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Early Spring Herbs

December 9, 2016 Back to Picks >

Late winter is the perfect time for Texas gardeners to get a jump on spring by putting in a few early spring herbs. To help you get started, here’s a profile of four herbs you can plant and grow now.

First on our list of herbs is Italian parsley (Petroselinum crispum). Plant it in full sun to part shade. Space plants about 12 inches apart. Keep parsley regularly watered to ensure healthy growth. Fertilize two or three times a year when grown in the ground or monthly when grown in containers. If you see evidence of insect damage, spray with insecticidal soap.

Our next herb for early planting is onion chives (Allium schoenoprasum), a somewhat grassy herb that forms tight clumps of onion-like bulbets. This plant is hardy in Texas and grows about 12 inches tall with hollow, tubular leaves. In late spring it produces lavender pom-pom flower heads. Plant onion chives anywhere you have full sun to part shade and good drainage. Garden spots that tend to stay soggy after a hard rain will eventually rot the bulbous roots. Light purple chive blossoms appear in late spring to early summer.

Here in Texas there’s no better time than now to plant cilantro (Coriandrum sativum). In the early stages of its life cycle it produces medium green, finely divided leaves on stalks that rise from a central base. It will continue to produce flavorful leaves until the weather warms into the 90s.

Cilantro seeds can be sown now directly in the soil where you want them. Allow two weeks for seeds to germinate. Thin seedlings so they are 8 to 10 inches apart. If you purchase young cilantro plants, take care to avoid damage to the central taproot when you transplant them. Water regularly and fertilize about every six weeks to encourage healthy growth.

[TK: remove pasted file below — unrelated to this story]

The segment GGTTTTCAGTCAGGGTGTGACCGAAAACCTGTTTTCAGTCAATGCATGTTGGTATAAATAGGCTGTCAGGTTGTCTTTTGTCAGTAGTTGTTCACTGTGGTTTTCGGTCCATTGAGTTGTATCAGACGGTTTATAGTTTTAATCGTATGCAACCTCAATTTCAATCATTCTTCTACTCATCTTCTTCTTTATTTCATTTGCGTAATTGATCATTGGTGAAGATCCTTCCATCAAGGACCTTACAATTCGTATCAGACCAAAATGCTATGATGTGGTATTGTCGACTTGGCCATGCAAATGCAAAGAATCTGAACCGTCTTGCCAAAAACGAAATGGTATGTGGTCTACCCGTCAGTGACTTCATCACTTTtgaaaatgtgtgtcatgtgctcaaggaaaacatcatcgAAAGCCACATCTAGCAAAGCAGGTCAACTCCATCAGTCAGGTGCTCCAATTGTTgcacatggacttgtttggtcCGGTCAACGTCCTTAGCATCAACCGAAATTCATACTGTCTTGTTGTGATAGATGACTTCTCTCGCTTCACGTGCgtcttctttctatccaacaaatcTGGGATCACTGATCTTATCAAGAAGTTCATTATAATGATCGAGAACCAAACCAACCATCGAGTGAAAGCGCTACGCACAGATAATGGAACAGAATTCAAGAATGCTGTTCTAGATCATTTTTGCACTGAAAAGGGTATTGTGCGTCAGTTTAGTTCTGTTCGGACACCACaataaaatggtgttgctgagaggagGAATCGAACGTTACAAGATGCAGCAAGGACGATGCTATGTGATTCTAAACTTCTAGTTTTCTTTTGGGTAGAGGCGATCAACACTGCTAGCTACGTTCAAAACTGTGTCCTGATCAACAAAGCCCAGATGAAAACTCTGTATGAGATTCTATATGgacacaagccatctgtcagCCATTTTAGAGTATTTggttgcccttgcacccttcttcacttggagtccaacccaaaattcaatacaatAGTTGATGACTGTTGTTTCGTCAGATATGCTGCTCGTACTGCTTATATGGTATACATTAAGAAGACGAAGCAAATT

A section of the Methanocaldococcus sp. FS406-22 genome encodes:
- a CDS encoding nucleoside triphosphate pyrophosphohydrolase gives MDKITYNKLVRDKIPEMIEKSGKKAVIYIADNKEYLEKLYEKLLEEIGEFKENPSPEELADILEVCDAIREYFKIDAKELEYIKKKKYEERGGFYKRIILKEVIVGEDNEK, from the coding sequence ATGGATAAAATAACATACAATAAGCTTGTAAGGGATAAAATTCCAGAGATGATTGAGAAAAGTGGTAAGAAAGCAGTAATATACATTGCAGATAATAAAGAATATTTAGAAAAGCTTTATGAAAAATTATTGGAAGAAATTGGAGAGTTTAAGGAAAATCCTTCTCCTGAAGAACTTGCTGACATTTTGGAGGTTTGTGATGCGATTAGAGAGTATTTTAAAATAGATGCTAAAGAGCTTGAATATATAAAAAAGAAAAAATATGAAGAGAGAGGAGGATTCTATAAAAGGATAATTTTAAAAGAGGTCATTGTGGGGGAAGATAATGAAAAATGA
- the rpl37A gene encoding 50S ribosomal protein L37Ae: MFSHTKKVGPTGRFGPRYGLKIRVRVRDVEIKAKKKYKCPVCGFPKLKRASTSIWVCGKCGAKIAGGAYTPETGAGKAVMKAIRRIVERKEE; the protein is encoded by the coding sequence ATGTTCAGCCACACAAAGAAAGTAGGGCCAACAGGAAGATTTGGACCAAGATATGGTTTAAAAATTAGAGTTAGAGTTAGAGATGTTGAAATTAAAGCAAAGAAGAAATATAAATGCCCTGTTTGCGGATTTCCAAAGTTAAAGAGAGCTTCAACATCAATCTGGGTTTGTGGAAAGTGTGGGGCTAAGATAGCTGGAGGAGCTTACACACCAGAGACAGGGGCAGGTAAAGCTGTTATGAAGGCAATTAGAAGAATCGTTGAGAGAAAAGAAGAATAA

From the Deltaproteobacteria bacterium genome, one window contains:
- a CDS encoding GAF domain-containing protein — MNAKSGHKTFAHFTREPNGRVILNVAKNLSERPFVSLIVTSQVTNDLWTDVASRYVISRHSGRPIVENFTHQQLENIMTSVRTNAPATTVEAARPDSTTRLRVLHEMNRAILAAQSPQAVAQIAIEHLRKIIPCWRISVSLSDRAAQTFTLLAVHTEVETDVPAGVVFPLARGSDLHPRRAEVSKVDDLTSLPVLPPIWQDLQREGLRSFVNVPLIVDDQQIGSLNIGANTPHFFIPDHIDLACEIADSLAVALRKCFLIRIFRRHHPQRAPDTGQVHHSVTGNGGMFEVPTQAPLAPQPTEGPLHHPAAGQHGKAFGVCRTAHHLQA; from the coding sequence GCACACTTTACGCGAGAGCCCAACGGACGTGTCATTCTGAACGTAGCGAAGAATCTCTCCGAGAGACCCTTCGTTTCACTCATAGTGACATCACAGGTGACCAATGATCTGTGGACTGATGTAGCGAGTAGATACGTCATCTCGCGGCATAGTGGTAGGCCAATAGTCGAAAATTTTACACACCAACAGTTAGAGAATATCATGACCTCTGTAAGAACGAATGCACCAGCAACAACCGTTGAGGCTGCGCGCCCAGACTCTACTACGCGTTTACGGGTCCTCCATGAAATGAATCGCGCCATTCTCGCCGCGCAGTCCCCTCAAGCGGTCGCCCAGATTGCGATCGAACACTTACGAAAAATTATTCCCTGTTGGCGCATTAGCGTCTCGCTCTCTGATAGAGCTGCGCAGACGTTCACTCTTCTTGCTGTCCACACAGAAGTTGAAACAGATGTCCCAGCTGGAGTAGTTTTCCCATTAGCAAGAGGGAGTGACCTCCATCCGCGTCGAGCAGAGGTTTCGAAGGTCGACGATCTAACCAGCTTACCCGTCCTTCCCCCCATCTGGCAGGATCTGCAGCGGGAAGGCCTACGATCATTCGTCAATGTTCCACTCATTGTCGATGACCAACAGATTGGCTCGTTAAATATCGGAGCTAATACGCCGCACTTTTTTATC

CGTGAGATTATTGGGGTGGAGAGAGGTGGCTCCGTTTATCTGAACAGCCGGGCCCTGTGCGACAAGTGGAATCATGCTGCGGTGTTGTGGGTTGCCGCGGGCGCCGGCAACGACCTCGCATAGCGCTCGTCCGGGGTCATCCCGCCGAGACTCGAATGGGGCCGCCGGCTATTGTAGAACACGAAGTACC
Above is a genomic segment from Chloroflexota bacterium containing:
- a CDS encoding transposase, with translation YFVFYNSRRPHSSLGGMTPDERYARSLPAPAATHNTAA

Last on our list is chervil (Anthriscus cerefolium), a cool weather herb that grows in a 1-2 foot tall clump of leafy stems. Some say chervil resembles a small fern, making it a good edible to grow side by side with ornamental flowers. In early summer, chervil sends up flat-topped, umbrella-shaped flower heads of tiny white flowers that can be clipped and dried for everlasting arrangements.

Sow chervil seeds directly in place because this herb can be finicky about being moved. Allow two weeks for them to germinate. Once they are 3 to 4 inches high, thin the young plants to about 10 inches apart. Chervil should be placed where the roots will get plenty of moisture. Water regularly and fertilize about every six weeks to encourage healthy growth.

It may be chilly in Texas but you can still satisfy your need to garden. So get a head start on spring this weekend by planting these four flavorful herbs.